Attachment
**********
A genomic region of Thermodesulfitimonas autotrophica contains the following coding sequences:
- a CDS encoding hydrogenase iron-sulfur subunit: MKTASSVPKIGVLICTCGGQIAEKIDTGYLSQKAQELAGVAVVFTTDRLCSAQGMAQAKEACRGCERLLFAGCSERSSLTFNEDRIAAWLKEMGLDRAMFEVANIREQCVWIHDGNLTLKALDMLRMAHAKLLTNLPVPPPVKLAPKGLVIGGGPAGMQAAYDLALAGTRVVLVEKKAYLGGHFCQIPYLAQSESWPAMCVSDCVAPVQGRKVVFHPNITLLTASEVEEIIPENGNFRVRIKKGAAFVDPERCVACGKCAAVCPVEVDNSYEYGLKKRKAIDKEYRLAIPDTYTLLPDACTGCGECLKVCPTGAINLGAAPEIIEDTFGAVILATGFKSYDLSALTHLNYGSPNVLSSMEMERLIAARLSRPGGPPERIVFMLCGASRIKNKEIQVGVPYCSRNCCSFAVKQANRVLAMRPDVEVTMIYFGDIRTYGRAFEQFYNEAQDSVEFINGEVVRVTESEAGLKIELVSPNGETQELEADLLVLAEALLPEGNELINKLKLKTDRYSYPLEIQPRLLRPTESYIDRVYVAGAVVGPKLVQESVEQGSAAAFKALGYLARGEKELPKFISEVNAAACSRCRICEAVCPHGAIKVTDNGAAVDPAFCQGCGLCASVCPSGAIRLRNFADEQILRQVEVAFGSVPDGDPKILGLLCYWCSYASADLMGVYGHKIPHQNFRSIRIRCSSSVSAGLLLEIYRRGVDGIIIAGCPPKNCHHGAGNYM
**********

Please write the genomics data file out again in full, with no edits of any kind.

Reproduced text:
A genomic region of Thermodesulfitimonas autotrophica contains the following coding sequences:
- a CDS encoding hydrogenase iron-sulfur subunit: MKTASSVPKIGVLICTCGGQIAEKIDTGYLSQKAQELAGVAVVFTTDRLCSAQGMAQAKEACRGCERLLFAGCSERSSLTFNEDRIAAWLKEMGLDRAMFEVANIREQCVWIHDGNLTLKALDMLRMAHAKLLTNLPVPPPVKLAPKGLVIGGGPAGMQAAYDLALAGTRVVLVEKKAYLGGHFCQIPYLAQSESWPAMCVSDCVAPVQGRKVVFHPNITLLTASEVEEIIPENGNFRVRIKKGAAFVDPERCVACGKCAAVCPVEVDNSYEYGLKKRKAIDKEYRLAIPDTYTLLPDACTGCGECLKVCPTGAINLGAAPEIIEDTFGAVILATGFKSYDLSALTHLNYGSPNVLSSMEMERLIAARLSRPGGPPERIVFMLCGASRIKNKEIQVGVPYCSRNCCSFAVKQANRVLAMRPDVEVTMIYFGDIRTYGRAFEQFYNEAQDSVEFINGEVVRVTESEAGLKIELVSPNGETQELEADLLVLAEALLPEGNELINKLKLKTDRYSYPLEIQPRLLRPTESYIDRVYVAGAVVGPKLVQESVEQGSAAAFKALGYLARGEKELPKFISEVNAAACSRCRICEAVCPHGAIKVTDNGAAVDPAFCQGCGLCASVCPSGAIRLRNFADEQILRQVEVAFGSVPDGDPKILGLLCYWCSYASADLMGVYGHKIPHQNFRSIRIRCSSSVSAGLLLEIYRRGVDGIIIAGCPPKNCHHGAGNYM